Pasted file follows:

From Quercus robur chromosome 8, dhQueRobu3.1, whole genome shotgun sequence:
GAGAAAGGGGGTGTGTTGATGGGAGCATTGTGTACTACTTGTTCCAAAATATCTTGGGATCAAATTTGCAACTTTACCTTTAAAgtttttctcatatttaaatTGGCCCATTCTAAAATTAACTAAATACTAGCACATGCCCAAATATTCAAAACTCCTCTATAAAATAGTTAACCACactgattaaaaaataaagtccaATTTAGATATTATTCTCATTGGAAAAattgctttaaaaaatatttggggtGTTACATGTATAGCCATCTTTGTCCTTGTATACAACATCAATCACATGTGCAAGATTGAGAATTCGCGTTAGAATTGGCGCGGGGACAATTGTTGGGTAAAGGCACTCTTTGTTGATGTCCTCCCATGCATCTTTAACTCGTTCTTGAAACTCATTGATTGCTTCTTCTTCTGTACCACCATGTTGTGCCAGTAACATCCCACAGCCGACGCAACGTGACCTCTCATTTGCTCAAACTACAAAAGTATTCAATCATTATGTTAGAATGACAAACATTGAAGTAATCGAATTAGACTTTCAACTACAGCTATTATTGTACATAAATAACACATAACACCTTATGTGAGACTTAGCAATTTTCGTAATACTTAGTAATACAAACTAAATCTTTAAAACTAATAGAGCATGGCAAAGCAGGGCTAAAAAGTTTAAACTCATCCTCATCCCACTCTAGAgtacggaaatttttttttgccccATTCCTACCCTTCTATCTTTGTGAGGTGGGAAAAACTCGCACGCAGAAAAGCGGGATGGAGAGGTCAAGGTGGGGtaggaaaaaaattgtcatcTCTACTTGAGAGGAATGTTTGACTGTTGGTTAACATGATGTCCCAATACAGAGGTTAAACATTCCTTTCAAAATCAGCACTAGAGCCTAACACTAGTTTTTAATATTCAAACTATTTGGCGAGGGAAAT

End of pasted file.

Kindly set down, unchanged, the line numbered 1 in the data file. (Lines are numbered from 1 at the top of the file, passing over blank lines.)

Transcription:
From Quercus robur chromosome 8, dhQueRobu3.1, whole genome shotgun sequence: